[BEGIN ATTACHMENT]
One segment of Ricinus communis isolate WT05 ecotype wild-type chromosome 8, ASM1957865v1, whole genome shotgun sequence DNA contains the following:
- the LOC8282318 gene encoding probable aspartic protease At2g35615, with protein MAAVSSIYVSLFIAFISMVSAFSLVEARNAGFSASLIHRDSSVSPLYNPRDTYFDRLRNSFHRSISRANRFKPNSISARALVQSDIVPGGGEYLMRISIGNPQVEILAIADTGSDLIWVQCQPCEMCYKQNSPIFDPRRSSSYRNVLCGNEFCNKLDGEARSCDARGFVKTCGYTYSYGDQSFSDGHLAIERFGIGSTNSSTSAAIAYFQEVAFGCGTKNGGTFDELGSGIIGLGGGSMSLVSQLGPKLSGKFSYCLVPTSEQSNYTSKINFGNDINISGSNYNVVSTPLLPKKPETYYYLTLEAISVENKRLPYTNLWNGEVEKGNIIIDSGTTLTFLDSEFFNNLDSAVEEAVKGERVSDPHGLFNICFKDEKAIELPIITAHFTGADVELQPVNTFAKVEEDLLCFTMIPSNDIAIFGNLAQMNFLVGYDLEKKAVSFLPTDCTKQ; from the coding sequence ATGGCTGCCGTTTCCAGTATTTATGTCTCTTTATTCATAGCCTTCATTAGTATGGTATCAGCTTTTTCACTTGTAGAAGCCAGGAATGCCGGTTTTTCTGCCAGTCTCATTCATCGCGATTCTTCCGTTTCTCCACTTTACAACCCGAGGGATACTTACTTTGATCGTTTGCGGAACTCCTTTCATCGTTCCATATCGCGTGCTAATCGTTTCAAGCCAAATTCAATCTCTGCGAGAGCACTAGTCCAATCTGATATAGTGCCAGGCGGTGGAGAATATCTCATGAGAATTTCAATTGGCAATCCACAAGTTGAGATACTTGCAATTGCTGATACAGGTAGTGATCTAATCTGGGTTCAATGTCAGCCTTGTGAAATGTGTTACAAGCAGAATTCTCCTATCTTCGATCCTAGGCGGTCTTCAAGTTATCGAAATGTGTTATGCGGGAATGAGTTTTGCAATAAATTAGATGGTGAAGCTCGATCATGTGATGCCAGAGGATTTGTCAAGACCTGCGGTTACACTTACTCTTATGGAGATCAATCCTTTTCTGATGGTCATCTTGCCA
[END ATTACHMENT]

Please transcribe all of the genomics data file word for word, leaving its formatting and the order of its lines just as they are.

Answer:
One segment of Ricinus communis isolate WT05 ecotype wild-type chromosome 8, ASM1957865v1, whole genome shotgun sequence DNA contains the following:
- the LOC8282318 gene encoding probable aspartic protease At2g35615, with protein MAAVSSIYVSLFIAFISMVSAFSLVEARNAGFSASLIHRDSSVSPLYNPRDTYFDRLRNSFHRSISRANRFKPNSISARALVQSDIVPGGGEYLMRISIGNPQVEILAIADTGSDLIWVQCQPCEMCYKQNSPIFDPRRSSSYRNVLCGNEFCNKLDGEARSCDARGFVKTCGYTYSYGDQSFSDGHLAIERFGIGSTNSSTSAAIAYFQEVAFGCGTKNGGTFDELGSGIIGLGGGSMSLVSQLGPKLSGKFSYCLVPTSEQSNYTSKINFGNDINISGSNYNVVSTPLLPKKPETYYYLTLEAISVENKRLPYTNLWNGEVEKGNIIIDSGTTLTFLDSEFFNNLDSAVEEAVKGERVSDPHGLFNICFKDEKAIELPIITAHFTGADVELQPVNTFAKVEEDLLCFTMIPSNDIAIFGNLAQMNFLVGYDLEKKAVSFLPTDCTKQ; from the coding sequence ATGGCTGCCGTTTCCAGTATTTATGTCTCTTTATTCATAGCCTTCATTAGTATGGTATCAGCTTTTTCACTTGTAGAAGCCAGGAATGCCGGTTTTTCTGCCAGTCTCATTCATCGCGATTCTTCCGTTTCTCCACTTTACAACCCGAGGGATACTTACTTTGATCGTTTGCGGAACTCCTTTCATCGTTCCATATCGCGTGCTAATCGTTTCAAGCCAAATTCAATCTCTGCGAGAGCACTAGTCCAATCTGATATAGTGCCAGGCGGTGGAGAATATCTCATGAGAATTTCAATTGGCAATCCACAAGTTGAGATACTTGCAATTGCTGATACAGGTAGTGATCTAATCTGGGTTCAATGTCAGCCTTGTGAAATGTGTTACAAGCAGAATTCTCCTATCTTCGATCCTAGGCGGTCTTCAAGTTATCGAAATGTGTTATGCGGGAATGAGTTTTGCAATAAATTAGATGGTGAAGCTCGATCATGTGATGCCAGAGGATTTGTCAAGACCTGCGGTTACACTTACTCTTATGGAGATCAATCCTTTTCTGATGGTCATCTTGCCA